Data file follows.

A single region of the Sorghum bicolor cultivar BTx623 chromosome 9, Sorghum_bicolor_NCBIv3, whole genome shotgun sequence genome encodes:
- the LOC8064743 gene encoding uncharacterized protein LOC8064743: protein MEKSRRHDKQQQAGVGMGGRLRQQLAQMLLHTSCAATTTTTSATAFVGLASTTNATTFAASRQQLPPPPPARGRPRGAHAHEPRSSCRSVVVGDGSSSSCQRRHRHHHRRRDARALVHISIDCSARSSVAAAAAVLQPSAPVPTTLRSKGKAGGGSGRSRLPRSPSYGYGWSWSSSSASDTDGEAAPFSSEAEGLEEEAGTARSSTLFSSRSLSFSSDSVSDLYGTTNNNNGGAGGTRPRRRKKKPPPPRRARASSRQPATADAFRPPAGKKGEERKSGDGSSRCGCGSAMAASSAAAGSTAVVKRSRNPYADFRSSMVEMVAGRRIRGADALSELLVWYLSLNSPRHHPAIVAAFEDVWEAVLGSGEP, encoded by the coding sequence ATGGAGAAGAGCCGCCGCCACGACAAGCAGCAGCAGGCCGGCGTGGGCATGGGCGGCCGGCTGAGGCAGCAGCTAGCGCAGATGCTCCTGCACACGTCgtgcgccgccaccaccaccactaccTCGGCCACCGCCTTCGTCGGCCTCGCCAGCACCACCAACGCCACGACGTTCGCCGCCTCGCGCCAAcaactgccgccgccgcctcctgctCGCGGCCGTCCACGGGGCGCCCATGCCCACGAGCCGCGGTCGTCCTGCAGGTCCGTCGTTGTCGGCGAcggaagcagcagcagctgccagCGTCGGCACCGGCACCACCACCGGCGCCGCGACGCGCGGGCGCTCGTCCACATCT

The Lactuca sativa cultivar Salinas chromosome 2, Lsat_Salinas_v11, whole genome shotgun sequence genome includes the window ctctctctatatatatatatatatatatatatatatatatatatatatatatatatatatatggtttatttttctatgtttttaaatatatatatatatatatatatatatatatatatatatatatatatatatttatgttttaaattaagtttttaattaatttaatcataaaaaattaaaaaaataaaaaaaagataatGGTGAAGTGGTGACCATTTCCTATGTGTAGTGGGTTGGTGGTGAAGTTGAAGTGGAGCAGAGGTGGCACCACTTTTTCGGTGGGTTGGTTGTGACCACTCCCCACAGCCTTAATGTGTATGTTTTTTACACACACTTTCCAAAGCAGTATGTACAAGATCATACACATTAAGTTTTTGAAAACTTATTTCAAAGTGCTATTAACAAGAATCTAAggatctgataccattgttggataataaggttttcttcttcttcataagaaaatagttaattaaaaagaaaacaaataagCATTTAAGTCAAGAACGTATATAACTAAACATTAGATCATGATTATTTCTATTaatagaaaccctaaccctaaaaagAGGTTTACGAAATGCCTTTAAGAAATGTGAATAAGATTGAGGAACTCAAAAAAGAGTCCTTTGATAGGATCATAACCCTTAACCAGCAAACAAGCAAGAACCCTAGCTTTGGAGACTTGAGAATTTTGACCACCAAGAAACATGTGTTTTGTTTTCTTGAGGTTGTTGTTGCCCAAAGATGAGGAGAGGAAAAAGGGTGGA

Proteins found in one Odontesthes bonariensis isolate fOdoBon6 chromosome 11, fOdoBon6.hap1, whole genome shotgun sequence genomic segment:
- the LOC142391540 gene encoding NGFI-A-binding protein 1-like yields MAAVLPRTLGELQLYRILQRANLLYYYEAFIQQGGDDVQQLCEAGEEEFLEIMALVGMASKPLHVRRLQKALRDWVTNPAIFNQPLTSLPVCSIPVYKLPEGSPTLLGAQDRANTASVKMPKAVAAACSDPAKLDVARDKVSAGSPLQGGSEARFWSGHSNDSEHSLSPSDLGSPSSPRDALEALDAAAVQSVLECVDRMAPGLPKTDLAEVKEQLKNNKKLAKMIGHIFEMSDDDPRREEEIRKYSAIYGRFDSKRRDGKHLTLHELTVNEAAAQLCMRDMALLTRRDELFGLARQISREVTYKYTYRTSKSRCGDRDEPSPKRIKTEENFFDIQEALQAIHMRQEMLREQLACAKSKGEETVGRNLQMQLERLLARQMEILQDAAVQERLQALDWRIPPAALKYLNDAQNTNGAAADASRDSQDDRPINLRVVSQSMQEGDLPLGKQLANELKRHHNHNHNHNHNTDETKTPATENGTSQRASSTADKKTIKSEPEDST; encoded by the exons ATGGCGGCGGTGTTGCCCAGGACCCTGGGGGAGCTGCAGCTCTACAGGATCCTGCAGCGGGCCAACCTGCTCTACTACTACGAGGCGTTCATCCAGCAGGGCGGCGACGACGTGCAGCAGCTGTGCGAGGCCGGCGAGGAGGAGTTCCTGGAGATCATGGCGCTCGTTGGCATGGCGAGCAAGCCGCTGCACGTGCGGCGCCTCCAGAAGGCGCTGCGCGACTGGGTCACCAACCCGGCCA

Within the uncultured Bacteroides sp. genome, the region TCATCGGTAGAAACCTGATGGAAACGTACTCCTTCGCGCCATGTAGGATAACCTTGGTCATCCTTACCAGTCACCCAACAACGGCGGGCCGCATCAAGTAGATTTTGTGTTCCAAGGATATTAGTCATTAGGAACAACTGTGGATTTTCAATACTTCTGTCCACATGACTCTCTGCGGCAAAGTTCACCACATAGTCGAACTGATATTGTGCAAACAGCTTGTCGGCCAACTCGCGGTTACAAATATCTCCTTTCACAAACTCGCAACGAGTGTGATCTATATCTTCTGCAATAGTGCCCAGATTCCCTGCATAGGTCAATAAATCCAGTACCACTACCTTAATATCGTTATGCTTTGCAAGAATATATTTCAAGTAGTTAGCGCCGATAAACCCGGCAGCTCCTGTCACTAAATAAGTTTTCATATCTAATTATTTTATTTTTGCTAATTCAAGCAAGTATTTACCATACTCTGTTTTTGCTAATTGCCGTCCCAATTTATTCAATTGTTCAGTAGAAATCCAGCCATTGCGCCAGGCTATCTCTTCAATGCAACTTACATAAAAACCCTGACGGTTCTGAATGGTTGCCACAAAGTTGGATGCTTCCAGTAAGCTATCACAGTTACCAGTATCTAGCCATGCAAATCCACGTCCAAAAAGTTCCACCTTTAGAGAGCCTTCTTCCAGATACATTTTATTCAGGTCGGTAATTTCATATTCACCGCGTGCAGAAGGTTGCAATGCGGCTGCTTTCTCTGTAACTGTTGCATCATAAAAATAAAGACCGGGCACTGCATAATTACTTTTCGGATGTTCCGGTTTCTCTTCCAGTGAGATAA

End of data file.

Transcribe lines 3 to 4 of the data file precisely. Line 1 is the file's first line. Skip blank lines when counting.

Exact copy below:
The Lactuca sativa cultivar Salinas chromosome 2, Lsat_Salinas_v11, whole genome shotgun sequence genome includes the window ctctctctatatatatatatatatatatatatatatatatatatatatatatatatatatatggtttatttttctatgtttttaaatatatatatatatatatatatatatatatatatatatatatatatatatttatgttttaaattaagtttttaattaatttaatcataaaaaattaaaaaaataaaaaaaagataatGGTGAAGTGGTGACCATTTCCTATGTGTAGTGGGTTGGTGGTGAAGTTGAAGTGGAGCAGAGGTGGCACCACTTTTTCGGTGGGTTGGTTGTGACCACTCCCCACAGCCTTAATGTGTATGTTTTTTACACACACTTTCCAAAGCAGTATGTACAAGATCATACACATTAAGTTTTTGAAAACTTATTTCAAAGTGCTATTAACAAGAATCTAAggatctgataccattgttggataataaggttttcttcttcttcataagaaaatagttaattaaaaagaaaacaaataagCATTTAAGTCAAGAACGTATATAACTAAACATTAGATCATGATTATTTCTATTaatagaaaccctaaccctaaaaagAGGTTTACGAAATGCCTTTAAGAAATGTGAATAAGATTGAGGAACTCAAAAAAGAGTCCTTTGATAGGATCATAACCCTTAACCAGCAAACAAGCAAGAACCCTAGCTTTGGAGACTTGAGAATTTTGACCACCAAGAAACATGTGTTTTGTTTTCTTGAGGTTGTTGTTGCCCAAAGATGAGGAGAGGAAAAAGGGTGGA

Proteins found in one Odontesthes bonariensis isolate fOdoBon6 chromosome 11, fOdoBon6.hap1, whole genome shotgun sequence genomic segment: